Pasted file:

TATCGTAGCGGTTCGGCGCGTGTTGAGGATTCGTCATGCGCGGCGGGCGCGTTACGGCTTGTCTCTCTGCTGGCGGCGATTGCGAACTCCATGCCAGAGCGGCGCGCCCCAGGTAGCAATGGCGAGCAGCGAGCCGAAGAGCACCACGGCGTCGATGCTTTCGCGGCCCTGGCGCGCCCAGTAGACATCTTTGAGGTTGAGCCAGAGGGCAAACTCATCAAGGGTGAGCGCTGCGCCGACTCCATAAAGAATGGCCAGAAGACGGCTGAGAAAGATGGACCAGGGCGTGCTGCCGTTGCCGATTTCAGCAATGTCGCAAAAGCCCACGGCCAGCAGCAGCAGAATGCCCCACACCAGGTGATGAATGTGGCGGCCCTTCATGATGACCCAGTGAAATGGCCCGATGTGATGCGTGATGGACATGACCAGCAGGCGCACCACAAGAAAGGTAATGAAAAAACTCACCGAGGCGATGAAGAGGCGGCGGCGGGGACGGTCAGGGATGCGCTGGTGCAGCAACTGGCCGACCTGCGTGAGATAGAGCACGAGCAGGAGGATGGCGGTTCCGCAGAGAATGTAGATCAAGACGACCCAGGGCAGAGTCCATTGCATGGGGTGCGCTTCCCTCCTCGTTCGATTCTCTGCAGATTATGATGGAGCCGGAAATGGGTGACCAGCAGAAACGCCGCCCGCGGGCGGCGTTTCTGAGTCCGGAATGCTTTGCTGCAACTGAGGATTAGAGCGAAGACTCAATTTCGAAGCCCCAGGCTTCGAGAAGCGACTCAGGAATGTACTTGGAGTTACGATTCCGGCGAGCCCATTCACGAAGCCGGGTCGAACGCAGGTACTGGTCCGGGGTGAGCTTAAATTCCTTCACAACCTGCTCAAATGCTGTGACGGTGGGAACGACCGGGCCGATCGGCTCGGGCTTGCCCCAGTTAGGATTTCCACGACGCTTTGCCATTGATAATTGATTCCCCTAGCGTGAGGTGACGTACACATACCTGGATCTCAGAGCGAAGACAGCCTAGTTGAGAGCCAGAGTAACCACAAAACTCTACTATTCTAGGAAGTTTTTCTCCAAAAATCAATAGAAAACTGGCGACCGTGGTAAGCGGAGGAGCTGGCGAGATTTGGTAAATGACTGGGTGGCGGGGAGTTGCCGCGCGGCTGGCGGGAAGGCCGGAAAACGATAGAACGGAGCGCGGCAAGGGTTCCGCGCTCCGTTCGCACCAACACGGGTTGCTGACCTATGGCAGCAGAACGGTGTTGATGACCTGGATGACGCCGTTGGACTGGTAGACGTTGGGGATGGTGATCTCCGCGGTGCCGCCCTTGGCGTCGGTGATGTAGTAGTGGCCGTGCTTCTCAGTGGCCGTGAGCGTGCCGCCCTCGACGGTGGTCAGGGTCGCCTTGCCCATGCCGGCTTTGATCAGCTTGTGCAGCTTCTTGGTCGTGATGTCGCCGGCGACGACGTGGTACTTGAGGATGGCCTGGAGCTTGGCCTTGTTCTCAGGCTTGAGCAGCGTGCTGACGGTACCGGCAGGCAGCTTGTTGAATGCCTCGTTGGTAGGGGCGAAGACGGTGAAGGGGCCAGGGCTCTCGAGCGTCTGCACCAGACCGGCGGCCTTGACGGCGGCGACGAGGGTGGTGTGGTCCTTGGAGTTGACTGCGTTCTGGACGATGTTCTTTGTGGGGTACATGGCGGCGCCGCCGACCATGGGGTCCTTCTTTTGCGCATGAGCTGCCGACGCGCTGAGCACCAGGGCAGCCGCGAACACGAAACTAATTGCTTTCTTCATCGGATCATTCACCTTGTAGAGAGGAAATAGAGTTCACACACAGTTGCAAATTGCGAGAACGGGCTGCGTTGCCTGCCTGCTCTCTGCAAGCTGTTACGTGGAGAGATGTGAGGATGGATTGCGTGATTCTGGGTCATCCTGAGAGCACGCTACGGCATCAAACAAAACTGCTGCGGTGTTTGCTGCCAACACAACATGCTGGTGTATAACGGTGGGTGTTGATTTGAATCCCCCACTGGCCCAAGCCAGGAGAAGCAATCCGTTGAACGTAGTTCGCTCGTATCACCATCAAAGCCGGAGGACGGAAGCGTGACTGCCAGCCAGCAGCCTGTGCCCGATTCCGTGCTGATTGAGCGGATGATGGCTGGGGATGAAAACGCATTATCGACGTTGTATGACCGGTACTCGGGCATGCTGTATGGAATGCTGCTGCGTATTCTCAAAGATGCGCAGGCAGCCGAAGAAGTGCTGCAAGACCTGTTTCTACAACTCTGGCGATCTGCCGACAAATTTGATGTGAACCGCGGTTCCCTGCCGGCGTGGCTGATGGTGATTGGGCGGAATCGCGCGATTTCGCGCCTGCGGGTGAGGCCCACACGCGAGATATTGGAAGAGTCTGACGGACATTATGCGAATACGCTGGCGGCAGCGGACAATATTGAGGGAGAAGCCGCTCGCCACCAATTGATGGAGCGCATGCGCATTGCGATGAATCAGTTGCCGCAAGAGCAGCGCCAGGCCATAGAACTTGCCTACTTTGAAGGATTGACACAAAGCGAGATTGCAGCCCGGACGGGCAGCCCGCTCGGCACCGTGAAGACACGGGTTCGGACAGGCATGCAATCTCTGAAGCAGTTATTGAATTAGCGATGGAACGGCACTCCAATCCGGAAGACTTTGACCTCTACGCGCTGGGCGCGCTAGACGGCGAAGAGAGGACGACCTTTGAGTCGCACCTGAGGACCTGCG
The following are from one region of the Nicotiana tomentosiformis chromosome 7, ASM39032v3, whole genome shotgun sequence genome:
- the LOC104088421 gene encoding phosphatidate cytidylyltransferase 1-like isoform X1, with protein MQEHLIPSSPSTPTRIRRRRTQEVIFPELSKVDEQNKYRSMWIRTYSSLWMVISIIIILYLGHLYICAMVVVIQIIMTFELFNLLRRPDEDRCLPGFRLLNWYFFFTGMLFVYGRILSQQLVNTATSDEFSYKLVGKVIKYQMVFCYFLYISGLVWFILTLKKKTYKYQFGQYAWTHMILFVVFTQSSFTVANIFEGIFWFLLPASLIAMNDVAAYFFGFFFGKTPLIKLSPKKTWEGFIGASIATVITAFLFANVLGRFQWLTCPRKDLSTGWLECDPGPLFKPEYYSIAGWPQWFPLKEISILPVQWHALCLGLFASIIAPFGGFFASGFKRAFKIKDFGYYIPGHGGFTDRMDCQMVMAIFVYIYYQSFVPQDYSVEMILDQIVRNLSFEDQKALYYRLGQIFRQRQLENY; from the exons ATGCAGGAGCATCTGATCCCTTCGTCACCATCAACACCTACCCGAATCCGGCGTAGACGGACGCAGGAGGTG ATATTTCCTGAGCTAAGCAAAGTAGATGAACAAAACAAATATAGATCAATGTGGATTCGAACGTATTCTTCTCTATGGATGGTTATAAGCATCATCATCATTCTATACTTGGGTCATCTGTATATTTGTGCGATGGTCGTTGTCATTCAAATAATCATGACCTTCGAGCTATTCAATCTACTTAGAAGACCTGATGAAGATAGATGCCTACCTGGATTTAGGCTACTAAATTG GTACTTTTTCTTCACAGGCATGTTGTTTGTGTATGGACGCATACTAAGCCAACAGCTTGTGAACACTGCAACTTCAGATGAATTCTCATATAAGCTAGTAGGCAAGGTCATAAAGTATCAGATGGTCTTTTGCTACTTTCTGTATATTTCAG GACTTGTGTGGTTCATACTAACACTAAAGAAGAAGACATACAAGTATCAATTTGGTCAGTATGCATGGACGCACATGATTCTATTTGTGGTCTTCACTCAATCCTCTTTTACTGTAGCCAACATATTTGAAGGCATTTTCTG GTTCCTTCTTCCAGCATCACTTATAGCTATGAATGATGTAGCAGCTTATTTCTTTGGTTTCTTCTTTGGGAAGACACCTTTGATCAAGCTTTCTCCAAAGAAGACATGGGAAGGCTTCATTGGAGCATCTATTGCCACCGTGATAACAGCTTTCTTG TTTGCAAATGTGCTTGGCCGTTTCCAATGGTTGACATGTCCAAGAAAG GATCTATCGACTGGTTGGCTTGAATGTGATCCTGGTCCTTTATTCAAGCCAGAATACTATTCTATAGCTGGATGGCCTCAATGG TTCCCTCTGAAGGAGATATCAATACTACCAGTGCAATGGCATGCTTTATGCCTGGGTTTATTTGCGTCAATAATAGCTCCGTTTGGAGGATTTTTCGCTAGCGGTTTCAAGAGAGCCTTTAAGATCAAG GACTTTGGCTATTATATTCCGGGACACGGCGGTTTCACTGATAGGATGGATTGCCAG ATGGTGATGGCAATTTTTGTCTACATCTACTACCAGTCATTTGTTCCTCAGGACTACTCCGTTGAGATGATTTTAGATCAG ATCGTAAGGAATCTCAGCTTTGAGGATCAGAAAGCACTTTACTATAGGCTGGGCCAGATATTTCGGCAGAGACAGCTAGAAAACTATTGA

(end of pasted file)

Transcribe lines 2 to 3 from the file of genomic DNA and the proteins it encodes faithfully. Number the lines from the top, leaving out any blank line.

The following are from one region of the Nicotiana tomentosiformis chromosome 7, ASM39032v3, whole genome shotgun sequence genome:
- the LOC104088421 gene encoding phosphatidate cytidylyltransferase 1-like isoform X1, with protein MQEHLIPSSPSTPTRIRRRRTQEVIFPELSKVDEQNKYRSMWIRTYSSLWMVISIIIILYLGHLYICAMVVVIQIIMTFELFNLLRRPDEDRCLPGFRLLNWYFFFTGMLFVYGRILSQQLVNTATSDEFSYKLVGKVIKYQMVFCYFLYISGLVWFILTLKKKTYKYQFGQYAWTHMILFVVFTQSSFTVANIFEGIFWFLLPASLIAMNDVAAYFFGFFFGKTPLIKLSPKKTWEGFIGASIATVITAFLFANVLGRFQWLTCPRKDLSTGWLECDPGPLFKPEYYSIAGWPQWFPLKEISILPVQWHALCLGLFASIIAPFGGFFASGFKRAFKIKDFGYYIPGHGGFTDRMDCQMVMAIFVYIYYQSFVPQDYSVEMILDQIVRNLSFEDQKALYYRLGQIFRQRQLENY; from the exons ATGCAGGAGCATCTGATCCCTTCGTCACCATCAACACCTACCCGAATCCGGCGTAGACGGACGCAGGAGGTG ATATTTCCTGAGCTAAGCAAAGTAGATGAACAAAACAAATATAGATCAATGTGGATTCGAACGTATTCTTCTCTATGGATGGTTATAAGCATCATCATCATTCTATACTTGGGTCATCTGTATATTTGTGCGATGGTCGTTGTCATTCAAATAATCATGACCTTCGAGCTATTCAATCTACTTAGAAGACCTGATGAAGATAGATGCCTACCTGGATTTAGGCTACTAAATTG GTACTTTTTCTTCACAGGCATGTTGTTTGTGTATGGACGCATACTAAGCCAACAGCTTGTGAACACTGCAACTTCAGATGAATTCTCATATAAGCTAGTAGGCAAGGTCATAAAGTATCAGATGGTCTTTTGCTACTTTCTGTATATTTCAG GACTTGTGTGGTTCATACTAACACTAAAGAAGAAGACATACAAGTATCAATTTGGTCAGTATGCATGGACGCACATGATTCTATTTGTGGTCTTCACTCAATCCTCTTTTACTGTAGCCAACATATTTGAAGGCATTTTCTG GTTCCTTCTTCCAGCATCACTTATAGCTATGAATGATGTAGCAGCTTATTTCTTTGGTTTCTTCTTTGGGAAGACACCTTTGATCAAGCTTTCTCCAAAGAAGACATGGGAAGGCTTCATTGGAGCATCTATTGCCACCGTGATAACAGCTTTCTTG TTTGCAAATGTGCTTGGCCGTTTCCAATGGTTGACATGTCCAAGAAAG GATCTATCGACTGGTTGGCTTGAATGTGATCCTGGTCCTTTATTCAAGCCAGAATACTATTCTATAGCTGGATGGCCTCAATGG TTCCCTCTGAAGGAGATATCAATACTACCAGTGCAATGGCATGCTTTATGCCTGGGTTTATTTGCGTCAATAATAGCTCCGTTTGGAGGATTTTTCGCTAGCGGTTTCAAGAGAGCCTTTAAGATCAAG GACTTTGGCTATTATATTCCGGGACACGGCGGTTTCACTGATAGGATGGATTGCCAG ATGGTGATGGCAATTTTTGTCTACATCTACTACCAGTCATTTGTTCCTCAGGACTACTCCGTTGAGATGATTTTAGATCAG ATCGTAAGGAATCTCAGCTTTGAGGATCAGAAAGCACTTTACTATAGGCTGGGCCAGATATTTCGGCAGAGACAGCTAGAAAACTATTGA